Researchers find that frequent consumption of cured meats put men at risk for Chronic Obstructive Pulmonary Disorder (COPD), according to a September 4 study published in the American Journal of Epidemiology.
The study led by Raphaëlle Varraso, MD, PhD, of the Harvard School of Public Health, Boston, stated that cured meats such as cold cuts, bacon and hot dogs are high in nitrites, which generate reactive nitrogen species that may cause damage to the lung.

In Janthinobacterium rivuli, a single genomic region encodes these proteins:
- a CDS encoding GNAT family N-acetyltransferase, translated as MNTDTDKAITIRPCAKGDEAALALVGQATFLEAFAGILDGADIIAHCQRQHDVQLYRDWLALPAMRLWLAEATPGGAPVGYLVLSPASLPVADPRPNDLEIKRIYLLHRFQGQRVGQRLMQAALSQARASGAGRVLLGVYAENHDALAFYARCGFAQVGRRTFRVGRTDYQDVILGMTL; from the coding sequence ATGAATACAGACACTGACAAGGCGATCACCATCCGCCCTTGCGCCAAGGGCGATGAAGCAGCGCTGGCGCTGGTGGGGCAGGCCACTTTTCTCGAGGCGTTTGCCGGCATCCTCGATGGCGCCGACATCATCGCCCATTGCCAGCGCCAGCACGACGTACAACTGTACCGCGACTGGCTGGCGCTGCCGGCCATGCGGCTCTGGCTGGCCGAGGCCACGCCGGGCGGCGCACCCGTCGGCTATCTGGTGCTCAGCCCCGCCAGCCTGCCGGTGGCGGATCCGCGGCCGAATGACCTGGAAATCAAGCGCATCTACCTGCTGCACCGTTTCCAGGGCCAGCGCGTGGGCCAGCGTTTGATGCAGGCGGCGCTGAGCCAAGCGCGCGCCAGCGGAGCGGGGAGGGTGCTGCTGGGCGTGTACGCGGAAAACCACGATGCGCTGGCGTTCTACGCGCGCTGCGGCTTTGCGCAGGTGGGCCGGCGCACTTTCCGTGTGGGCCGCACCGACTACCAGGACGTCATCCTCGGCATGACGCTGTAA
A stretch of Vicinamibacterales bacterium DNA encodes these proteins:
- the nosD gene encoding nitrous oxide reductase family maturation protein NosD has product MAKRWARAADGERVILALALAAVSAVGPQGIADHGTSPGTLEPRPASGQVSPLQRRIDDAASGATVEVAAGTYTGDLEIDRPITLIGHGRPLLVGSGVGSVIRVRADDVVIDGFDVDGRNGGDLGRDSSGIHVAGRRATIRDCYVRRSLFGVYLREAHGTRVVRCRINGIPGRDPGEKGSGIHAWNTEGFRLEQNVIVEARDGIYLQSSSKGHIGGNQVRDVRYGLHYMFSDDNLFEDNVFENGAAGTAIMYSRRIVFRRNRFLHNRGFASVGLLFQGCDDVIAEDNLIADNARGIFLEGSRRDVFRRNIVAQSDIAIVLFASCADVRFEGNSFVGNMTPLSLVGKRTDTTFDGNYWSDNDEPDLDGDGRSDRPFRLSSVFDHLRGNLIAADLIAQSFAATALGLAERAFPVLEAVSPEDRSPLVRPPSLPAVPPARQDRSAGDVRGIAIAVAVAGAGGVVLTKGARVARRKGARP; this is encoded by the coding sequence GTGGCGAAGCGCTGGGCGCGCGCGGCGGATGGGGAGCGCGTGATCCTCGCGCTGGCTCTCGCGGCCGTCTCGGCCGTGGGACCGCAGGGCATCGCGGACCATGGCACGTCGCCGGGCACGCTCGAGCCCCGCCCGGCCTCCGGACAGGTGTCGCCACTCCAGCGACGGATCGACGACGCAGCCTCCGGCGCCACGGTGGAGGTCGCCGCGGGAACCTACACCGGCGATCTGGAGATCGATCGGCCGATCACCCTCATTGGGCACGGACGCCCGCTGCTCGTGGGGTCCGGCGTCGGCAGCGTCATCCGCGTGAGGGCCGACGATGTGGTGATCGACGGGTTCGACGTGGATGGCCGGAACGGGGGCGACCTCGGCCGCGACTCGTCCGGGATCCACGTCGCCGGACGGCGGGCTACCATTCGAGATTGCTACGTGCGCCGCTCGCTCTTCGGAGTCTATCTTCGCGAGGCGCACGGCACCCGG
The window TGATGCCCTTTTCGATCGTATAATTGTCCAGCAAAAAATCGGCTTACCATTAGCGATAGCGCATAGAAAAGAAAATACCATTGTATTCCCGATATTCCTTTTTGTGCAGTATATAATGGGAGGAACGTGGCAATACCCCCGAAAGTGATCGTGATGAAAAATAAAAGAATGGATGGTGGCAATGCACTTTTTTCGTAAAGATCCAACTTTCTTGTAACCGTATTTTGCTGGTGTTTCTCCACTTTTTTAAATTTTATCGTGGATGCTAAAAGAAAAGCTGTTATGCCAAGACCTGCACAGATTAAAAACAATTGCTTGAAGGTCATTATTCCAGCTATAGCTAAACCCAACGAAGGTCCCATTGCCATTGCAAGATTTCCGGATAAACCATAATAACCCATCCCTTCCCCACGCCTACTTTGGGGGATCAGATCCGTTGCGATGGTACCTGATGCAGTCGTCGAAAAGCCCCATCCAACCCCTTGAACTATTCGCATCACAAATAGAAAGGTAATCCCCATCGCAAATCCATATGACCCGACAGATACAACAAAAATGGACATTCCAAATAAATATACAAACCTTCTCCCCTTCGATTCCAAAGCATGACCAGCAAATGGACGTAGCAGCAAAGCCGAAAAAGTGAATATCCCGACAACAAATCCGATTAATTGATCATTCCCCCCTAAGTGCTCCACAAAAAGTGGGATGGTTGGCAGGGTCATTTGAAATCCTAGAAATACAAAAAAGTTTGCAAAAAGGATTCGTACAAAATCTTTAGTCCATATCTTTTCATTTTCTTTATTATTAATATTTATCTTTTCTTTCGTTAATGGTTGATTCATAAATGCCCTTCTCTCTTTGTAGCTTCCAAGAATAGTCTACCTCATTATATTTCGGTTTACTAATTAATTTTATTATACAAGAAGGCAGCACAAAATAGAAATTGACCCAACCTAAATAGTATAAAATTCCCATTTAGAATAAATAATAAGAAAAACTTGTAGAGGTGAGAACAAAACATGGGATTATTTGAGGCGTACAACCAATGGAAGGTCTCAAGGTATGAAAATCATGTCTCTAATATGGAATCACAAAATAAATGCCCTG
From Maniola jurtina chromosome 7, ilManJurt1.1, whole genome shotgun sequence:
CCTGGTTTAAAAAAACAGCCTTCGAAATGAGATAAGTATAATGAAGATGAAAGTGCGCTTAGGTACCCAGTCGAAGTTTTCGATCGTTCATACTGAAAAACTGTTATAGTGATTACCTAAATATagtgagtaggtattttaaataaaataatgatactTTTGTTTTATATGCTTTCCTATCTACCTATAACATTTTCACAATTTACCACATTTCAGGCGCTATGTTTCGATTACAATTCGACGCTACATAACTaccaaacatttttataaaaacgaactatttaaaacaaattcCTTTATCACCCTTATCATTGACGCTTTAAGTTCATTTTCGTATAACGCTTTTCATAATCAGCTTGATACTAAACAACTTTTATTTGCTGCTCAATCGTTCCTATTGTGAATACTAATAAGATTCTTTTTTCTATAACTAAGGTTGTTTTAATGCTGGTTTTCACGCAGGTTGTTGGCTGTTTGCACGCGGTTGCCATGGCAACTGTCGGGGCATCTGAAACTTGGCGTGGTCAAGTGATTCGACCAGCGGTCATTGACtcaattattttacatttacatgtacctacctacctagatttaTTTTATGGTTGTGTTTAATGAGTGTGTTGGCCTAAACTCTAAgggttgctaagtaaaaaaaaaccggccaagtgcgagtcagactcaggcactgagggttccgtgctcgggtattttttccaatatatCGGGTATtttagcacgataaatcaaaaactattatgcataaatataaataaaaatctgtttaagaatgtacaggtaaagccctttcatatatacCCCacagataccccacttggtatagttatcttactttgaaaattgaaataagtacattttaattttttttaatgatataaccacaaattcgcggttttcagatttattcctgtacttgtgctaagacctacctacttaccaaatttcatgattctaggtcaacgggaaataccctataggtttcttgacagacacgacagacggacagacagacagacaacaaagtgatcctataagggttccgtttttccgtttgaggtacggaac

Researchers identified 111 self-reported cases of newly diagnosed COPD among 42,915 men between 1986 and 1998. Average cured-meat consumption in the group was calculated from questionnaires divided into five categories of increasing consumption level ranging from “almost never” to “once a day.”
After adjustment for age, smoking status, race, region, body mass index, and other factors, the consumption of cured meats was positively associated with the risk of newly diagnosed COPD.
In contrast to these findings, the consumption of cured meats was not associated with the risk of adult-onset asthma.
To read the full abstract, click here.